There aren’t that many movies from the past year that I have thought more about than The Last Jedi. As a lifelong Star Wars fan, I immediately went to see it with a good friend of mine in theaters when it came out back in December. We spent some time over food and drink afterwards discussing it and we both came to the conclusion that it was not only a fantastic Star Wars movie but a fantastic film in general. I connected to it on a level I never expected to, feeling all the emotion, the pain, the failure, the elation, and the tragic triumph that the characters felt. Upon repeat viewings, it evoked all the same feelings and more, transforming and taking on new meaning with new experience. It is a rarity to see a film of such quality, something that should be treasured and experienced by all.
This part of the reason why I found the backlash to be all the more puzzling. To me, The Last Jedi was Star Wars near perfected, evoking that sense of that time a long, long time ago in a galaxy far away while telling a thrilling and emotionally impactful story.
Nevertheless, this essay isn’t a defense of The Last Jedi or an attempt to convince those who hate it of the film’s merits. Rather, this is a personal reflection of what the film meant to me and why it has stuck with me so. To do that, I will focus on the surprisingly controversial Jedi Master Luke Skywalker, my favorite character period growing up and still among my favorites now as an adult.
Needless to say, but spoilers for The Last Jedi are ahead. If you haven’t seen it yet and you really want to, it’s on Netflix and also DVD
What Luke Skywalker Meant to Me as a Child
I will admit, my liking of Luke Skywalker when I was young wasn’t necessarily the most sophisticated one. It boiled down to these essential traits:
- He was the main character
- He wielded an awesome future laser sword
- He fought for the side of good
That’s all you needed to win the admiration of younger me. Just like Luke, I wanted to be a hero, to go on grand adventures and fight the bad guys and win the day.
Upon reflection, there may have been some more reasons why I gravitated toward Luke Skywalker happening on the subconscious level. For one, Luke is idealistic, striving to seek the good in people and trying his hardest to save as many people as he can. He’s fiercely loyal to his friends, willing to sacrifice everything to help them. He is also impulsive, setting on courses of actions with barest amount of information, and over-corrective, going to extremes to fix his mistakes. He can be obsessive, as well, unable to shake distressing notions he has for situations and for himself. In his good traits, I saw someone I wanted to be. In his… lacking traits I identified with, albeit not knowingly.
His good traits hardly need explaining as they are plain as day. For his lacking ones, a few examples would help.
- Impulsive: In A New Hope, when R2 starts showing the message of Leia, he is immediately interested in rescuing her, wanting to see the whole message. He also stops to watch Darth Vader and Obi-Wan duel as they’re trying to escape, firing on Vader when Obi-Wan is cut down and attracting the attention of the Empire’s forces. In The Empire Strikes Back, when he has a vision of his friends in danger, he decides to leave Dagobah and his training to rescue them, even facing Darth Vader, despite the warnings from Obi-Wan and Yoda. This leads him into a trap and almost dying at the hands of Vader. In Return of the Jedi, when he realizes that Vader can feel his presence on Endor, he abandons the mission to confront Vader and the Emperor is a bid to save his father and defeat Palpatine.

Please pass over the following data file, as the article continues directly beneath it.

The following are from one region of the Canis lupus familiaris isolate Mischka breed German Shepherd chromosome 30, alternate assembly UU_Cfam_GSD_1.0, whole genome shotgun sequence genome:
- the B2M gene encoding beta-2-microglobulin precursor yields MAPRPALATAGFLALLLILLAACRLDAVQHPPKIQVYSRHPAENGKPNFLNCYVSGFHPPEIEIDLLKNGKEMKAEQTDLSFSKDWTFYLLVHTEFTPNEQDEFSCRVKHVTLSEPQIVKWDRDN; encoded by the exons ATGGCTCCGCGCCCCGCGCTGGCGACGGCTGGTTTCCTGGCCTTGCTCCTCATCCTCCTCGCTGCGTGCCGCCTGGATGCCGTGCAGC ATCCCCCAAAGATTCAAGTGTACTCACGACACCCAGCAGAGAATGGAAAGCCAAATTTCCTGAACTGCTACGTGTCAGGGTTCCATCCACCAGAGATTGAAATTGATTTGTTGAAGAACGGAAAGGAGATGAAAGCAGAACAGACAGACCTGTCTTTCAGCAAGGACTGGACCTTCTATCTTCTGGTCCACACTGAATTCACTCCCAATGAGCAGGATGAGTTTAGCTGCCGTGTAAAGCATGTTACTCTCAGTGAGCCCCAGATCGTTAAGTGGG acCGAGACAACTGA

- Over-corrective: In Empire, part of the reason why he sets out to save his friends is because he feels responsible for putting them in danger since he is the one Vader and Emperor want. His solution is to mount a solo rescue op without knowing anything about what is happening in Cloud City. In Return, after realizing that he tapped into the Dark Side to defeat Vader, he renounces violence and tosses his lightsaber away in a effort to prove to himself and the Emperor that he is a true Jedi.
- Obsessive: In Empire, he is unable to shake the vision of his friends in danger to the point where he’s convinced he needs to save them. He is unable to let go the good he felt in Vader, going to great lengths to proving it (and ultimately succeeding, actually leading to a good outcome). He gets hung up on his failures, like his inability to lift his X-Wing on Dagobah or his failure in the Dark Side cave or the fact he put his friends in jeopardy by just being around them.
Luke is able to overcome these or, at the very least, use them to his advantage. But more often than not, he’s led into danger and is forced to learn and grow from his mistakes. But none are so grievous that he is pushed into the depths of despair and self-loathing. He bounces back from them, gets back into the fight. And as a kid, that’s what made him a hero.
As an adult, I can sympathize with Luke Skywalker and I recognize myself in him. That’s why his portrayal in The Last Jedi is all the more important. He makes an unforgivable mistake, causing a lot of death and destruction and pain as a result. The guilt eats at him until he is willing to give up on himself and the very order he worked his whole life to building up.